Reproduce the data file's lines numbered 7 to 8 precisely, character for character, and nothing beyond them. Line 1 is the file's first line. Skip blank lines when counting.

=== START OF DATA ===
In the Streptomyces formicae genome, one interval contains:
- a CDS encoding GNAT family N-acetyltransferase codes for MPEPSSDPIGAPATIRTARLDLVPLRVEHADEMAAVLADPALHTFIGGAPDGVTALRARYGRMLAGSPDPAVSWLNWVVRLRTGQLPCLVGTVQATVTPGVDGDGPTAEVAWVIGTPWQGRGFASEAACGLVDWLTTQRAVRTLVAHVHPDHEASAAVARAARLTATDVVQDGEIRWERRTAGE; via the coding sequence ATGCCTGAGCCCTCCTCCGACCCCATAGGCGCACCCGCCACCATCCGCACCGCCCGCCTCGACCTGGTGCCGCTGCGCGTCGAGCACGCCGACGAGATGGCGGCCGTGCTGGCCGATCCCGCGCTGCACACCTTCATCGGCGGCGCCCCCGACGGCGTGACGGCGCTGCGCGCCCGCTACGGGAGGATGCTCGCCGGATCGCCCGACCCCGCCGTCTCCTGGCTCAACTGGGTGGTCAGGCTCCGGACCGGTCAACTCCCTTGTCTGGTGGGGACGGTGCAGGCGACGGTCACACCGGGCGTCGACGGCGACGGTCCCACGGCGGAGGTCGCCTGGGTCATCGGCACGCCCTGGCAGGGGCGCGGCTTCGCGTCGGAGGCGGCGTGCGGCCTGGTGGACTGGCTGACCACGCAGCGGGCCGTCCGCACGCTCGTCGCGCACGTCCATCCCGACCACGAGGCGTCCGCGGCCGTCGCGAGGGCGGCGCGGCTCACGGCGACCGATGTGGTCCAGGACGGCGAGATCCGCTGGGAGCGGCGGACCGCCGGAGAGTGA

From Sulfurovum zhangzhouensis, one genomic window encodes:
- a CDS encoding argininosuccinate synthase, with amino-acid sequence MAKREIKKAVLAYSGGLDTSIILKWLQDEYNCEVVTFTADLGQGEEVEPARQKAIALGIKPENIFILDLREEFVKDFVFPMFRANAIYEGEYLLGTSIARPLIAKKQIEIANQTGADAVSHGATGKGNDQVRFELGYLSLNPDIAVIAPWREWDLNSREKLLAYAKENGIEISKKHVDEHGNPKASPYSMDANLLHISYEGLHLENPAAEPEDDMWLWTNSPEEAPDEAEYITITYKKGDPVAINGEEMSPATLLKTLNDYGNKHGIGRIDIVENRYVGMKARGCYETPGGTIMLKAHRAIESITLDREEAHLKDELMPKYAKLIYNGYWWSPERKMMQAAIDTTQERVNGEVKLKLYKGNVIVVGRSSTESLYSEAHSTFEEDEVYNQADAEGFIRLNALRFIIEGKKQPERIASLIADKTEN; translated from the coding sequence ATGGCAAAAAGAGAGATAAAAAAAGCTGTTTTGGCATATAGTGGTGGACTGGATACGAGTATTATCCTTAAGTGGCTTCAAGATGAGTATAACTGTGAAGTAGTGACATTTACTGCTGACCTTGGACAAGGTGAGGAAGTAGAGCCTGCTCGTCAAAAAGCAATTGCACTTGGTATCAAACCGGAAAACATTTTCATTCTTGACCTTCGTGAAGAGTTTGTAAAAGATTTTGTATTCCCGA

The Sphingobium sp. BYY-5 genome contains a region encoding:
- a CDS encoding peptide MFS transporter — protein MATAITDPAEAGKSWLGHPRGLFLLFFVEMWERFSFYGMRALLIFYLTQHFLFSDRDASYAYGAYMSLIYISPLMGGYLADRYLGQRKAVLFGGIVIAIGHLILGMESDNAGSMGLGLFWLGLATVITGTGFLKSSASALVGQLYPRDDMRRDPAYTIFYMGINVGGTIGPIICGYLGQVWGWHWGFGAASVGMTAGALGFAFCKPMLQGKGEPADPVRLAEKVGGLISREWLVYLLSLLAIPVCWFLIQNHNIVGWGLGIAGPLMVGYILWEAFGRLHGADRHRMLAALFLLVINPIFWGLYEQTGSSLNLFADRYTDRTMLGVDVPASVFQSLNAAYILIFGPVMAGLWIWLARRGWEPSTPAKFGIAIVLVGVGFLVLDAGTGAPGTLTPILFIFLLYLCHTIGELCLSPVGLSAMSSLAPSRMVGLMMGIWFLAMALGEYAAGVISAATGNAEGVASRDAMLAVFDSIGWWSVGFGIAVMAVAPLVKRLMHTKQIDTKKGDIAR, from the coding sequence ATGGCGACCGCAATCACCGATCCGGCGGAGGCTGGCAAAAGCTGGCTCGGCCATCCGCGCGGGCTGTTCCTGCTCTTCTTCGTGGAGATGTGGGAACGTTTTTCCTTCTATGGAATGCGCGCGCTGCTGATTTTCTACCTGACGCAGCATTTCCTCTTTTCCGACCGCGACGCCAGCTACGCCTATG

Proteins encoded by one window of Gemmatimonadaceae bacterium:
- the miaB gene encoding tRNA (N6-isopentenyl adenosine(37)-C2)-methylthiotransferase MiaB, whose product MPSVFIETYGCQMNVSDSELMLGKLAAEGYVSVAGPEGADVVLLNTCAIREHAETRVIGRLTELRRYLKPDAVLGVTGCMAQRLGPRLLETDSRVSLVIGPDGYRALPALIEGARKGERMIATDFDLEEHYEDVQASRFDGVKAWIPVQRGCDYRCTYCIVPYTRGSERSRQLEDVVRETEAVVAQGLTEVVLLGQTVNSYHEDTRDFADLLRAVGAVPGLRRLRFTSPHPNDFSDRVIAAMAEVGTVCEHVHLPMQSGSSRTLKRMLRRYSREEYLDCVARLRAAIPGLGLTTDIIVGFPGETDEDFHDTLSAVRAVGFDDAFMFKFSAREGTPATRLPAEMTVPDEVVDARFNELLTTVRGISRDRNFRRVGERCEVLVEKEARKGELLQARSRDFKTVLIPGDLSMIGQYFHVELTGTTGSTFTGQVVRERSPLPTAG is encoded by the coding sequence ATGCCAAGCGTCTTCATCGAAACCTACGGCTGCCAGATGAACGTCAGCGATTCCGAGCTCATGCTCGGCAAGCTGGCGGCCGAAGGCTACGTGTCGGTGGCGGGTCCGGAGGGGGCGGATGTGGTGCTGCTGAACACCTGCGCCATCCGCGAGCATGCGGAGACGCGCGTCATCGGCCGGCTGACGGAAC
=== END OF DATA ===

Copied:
Proteins encoded by one window of Gemmatimonadaceae bacterium:
- the miaB gene encoding tRNA (N6-isopentenyl adenosine(37)-C2)-methylthiotransferase MiaB, whose product MPSVFIETYGCQMNVSDSELMLGKLAAEGYVSVAGPEGADVVLLNTCAIREHAETRVIGRLTELRRYLKPDAVLGVTGCMAQRLGPRLLETDSRVSLVIGPDGYRALPALIEGARKGERMIATDFDLEEHYEDVQASRFDGVKAWIPVQRGCDYRCTYCIVPYTRGSERSRQLEDVVRETEAVVAQGLTEVVLLGQTVNSYHEDTRDFADLLRAVGAVPGLRRLRFTSPHPNDFSDRVIAAMAEVGTVCEHVHLPMQSGSSRTLKRMLRRYSREEYLDCVARLRAAIPGLGLTTDIIVGFPGETDEDFHDTLSAVRAVGFDDAFMFKFSAREGTPATRLPAEMTVPDEVVDARFNELLTTVRGISRDRNFRRVGERCEVLVEKEARKGELLQARSRDFKTVLIPGDLSMIGQYFHVELTGTTGSTFTGQVVRERSPLPTAG is encoded by the coding sequence ATGCCAAGCGTCTTCATCGAAACCTACGGCTGCCAGATGAACGTCAGCGATTCCGAGCTCATGCTCGGCAAGCTGGCGGCCGAAGGCTACGTGTCGGTGGCGGGTCCGGAGGGGGCGGATGTGGTGCTGCTGAACACCTGCGCCATCCGCGAGCATGCGGAGACGCGCGTCATCGGCCGGCTGACGGAAC